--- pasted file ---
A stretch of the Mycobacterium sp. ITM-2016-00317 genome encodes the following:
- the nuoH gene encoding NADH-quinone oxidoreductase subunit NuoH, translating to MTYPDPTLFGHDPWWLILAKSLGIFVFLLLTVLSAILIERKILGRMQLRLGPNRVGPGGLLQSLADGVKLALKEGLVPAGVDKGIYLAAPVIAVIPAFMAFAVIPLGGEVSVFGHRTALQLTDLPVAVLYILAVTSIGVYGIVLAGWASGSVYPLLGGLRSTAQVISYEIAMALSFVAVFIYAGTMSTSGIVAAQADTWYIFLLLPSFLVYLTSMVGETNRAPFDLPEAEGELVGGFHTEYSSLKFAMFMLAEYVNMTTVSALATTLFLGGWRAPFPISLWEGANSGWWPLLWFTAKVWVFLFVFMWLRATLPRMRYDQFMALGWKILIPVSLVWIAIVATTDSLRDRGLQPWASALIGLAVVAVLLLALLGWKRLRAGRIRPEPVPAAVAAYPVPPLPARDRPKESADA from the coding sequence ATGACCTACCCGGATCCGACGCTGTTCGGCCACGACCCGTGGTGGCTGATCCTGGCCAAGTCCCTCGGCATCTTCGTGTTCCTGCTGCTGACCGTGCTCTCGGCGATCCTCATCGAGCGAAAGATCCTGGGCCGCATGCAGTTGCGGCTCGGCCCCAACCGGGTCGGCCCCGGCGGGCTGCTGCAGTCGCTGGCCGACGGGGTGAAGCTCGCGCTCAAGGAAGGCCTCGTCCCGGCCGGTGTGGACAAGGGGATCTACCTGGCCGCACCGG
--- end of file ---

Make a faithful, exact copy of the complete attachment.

A stretch of the Mycobacterium sp. ITM-2016-00317 genome encodes the following:
- the nuoH gene encoding NADH-quinone oxidoreductase subunit NuoH, translating to MTYPDPTLFGHDPWWLILAKSLGIFVFLLLTVLSAILIERKILGRMQLRLGPNRVGPGGLLQSLADGVKLALKEGLVPAGVDKGIYLAAPVIAVIPAFMAFAVIPLGGEVSVFGHRTALQLTDLPVAVLYILAVTSIGVYGIVLAGWASGSVYPLLGGLRSTAQVISYEIAMALSFVAVFIYAGTMSTSGIVAAQADTWYIFLLLPSFLVYLTSMVGETNRAPFDLPEAEGELVGGFHTEYSSLKFAMFMLAEYVNMTTVSALATTLFLGGWRAPFPISLWEGANSGWWPLLWFTAKVWVFLFVFMWLRATLPRMRYDQFMALGWKILIPVSLVWIAIVATTDSLRDRGLQPWASALIGLAVVAVLLLALLGWKRLRAGRIRPEPVPAAVAAYPVPPLPARDRPKESADA from the coding sequence ATGACCTACCCGGATCCGACGCTGTTCGGCCACGACCCGTGGTGGCTGATCCTGGCCAAGTCCCTCGGCATCTTCGTGTTCCTGCTGCTGACCGTGCTCTCGGCGATCCTCATCGAGCGAAAGATCCTGGGCCGCATGCAGTTGCGGCTCGGCCCCAACCGGGTCGGCCCCGGCGGGCTGCTGCAGTCGCTGGCCGACGGGGTGAAGCTCGCGCTCAAGGAAGGCCTCGTCCCGGCCGGTGTGGACAAGGGGATCTACCTGGCCGCACCGG